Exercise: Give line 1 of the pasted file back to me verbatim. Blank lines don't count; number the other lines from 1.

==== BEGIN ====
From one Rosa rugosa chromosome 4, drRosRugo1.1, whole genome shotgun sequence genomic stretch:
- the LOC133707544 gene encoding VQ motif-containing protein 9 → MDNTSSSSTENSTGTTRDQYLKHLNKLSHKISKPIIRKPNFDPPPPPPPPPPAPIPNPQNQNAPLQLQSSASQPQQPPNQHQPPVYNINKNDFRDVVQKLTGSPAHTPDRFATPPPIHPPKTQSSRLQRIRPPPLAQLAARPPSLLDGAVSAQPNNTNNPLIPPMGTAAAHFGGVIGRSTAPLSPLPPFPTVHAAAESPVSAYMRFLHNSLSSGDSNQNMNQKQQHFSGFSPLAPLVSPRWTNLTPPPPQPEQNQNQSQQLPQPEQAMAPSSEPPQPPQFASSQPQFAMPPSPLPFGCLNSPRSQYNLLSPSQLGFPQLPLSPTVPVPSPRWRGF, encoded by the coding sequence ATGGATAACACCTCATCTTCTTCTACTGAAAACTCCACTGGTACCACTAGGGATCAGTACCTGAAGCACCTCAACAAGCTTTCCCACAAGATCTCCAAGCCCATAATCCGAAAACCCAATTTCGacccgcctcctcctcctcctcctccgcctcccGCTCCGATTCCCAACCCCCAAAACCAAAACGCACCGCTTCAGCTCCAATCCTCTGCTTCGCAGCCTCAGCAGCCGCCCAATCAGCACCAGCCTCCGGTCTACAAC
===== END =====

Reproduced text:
From one Rosa rugosa chromosome 4, drRosRugo1.1, whole genome shotgun sequence genomic stretch: